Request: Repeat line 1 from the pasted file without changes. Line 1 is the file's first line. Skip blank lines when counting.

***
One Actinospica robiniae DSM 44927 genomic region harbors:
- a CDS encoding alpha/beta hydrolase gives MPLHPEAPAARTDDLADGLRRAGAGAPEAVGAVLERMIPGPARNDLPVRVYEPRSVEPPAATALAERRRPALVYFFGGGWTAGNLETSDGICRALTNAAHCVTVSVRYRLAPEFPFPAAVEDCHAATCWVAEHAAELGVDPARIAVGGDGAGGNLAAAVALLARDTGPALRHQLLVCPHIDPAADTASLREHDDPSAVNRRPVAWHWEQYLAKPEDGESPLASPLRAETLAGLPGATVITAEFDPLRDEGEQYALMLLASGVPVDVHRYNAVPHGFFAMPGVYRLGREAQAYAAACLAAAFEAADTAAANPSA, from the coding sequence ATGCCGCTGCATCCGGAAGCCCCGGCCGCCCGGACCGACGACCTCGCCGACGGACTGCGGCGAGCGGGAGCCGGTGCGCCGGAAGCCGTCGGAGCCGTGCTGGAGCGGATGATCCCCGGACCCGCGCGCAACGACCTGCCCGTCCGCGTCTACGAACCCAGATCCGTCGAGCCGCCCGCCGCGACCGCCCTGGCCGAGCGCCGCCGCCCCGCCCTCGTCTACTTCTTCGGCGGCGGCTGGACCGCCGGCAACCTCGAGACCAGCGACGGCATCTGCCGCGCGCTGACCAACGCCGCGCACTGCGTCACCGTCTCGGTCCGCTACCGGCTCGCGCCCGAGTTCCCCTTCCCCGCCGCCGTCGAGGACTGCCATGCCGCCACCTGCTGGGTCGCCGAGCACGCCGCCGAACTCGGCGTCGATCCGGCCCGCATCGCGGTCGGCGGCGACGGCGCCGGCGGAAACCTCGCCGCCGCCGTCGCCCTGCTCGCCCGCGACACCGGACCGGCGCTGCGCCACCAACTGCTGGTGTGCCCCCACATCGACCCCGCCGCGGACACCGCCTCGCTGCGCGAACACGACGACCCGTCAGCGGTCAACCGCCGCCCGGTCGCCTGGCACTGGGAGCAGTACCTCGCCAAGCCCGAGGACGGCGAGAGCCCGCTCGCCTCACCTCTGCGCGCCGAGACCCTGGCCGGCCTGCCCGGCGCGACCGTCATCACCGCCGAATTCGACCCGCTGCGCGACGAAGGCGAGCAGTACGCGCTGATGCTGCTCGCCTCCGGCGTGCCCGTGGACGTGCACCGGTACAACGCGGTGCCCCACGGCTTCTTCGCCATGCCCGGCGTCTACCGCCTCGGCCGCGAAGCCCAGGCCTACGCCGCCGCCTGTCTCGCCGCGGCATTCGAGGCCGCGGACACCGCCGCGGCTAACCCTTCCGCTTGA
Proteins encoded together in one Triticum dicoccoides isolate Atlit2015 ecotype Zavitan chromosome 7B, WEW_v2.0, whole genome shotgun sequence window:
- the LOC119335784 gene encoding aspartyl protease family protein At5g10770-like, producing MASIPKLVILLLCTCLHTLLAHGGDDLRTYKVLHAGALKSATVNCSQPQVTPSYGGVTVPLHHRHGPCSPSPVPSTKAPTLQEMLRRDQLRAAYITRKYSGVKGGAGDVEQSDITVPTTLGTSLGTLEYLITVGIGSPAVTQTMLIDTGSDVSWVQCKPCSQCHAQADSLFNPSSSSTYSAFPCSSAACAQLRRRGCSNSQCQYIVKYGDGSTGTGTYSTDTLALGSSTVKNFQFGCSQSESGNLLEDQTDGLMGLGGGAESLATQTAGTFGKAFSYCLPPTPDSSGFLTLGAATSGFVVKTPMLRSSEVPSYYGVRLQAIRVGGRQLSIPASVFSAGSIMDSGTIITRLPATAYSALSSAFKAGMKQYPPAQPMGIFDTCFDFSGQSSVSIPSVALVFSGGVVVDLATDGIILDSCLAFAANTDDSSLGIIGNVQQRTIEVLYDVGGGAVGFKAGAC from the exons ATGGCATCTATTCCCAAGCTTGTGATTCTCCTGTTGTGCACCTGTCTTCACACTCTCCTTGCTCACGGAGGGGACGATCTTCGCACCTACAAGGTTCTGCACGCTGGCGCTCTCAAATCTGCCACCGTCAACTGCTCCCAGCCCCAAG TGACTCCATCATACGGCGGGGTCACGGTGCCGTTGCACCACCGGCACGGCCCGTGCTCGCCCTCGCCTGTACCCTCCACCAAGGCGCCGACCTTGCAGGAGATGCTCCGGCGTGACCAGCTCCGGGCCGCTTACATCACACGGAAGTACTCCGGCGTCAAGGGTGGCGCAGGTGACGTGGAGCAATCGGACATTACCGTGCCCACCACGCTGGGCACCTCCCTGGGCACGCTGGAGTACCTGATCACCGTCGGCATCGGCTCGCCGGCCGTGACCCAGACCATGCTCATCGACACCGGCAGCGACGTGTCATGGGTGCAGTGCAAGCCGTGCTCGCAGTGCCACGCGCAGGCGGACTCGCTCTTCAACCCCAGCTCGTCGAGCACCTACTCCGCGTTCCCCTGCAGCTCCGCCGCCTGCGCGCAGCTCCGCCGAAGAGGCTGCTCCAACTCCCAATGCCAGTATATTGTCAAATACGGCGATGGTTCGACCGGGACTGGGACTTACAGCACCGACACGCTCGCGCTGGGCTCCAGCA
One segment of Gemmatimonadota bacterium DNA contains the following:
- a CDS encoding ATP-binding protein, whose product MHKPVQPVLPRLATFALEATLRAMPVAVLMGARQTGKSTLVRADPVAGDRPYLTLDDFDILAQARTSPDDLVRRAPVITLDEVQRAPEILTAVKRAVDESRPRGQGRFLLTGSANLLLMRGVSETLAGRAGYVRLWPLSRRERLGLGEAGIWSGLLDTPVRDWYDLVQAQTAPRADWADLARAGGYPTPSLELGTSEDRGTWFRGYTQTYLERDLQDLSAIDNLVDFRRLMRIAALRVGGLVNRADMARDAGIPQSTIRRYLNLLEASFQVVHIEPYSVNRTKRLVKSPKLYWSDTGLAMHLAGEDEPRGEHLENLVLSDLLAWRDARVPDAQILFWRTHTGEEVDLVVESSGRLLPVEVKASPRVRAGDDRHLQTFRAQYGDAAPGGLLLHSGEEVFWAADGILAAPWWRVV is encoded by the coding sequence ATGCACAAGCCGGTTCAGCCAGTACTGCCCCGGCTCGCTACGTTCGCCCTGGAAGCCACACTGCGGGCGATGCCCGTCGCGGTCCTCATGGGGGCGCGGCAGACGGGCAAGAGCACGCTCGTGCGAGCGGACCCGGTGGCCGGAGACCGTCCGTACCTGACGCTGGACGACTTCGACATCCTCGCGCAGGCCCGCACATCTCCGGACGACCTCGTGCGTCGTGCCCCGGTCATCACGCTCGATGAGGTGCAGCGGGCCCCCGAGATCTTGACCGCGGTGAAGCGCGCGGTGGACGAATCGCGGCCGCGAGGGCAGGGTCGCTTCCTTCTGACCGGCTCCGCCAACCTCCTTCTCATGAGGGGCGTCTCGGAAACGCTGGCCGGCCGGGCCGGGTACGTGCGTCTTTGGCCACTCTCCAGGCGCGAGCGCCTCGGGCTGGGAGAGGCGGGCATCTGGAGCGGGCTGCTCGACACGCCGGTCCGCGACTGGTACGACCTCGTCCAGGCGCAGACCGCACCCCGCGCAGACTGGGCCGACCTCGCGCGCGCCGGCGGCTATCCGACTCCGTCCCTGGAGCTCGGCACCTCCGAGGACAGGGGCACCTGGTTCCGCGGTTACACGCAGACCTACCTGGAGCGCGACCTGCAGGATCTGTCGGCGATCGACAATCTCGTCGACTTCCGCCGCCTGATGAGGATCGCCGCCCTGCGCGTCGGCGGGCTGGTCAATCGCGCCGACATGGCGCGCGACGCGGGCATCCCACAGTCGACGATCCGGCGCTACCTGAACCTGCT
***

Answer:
One Actinospica robiniae DSM 44927 genomic region harbors: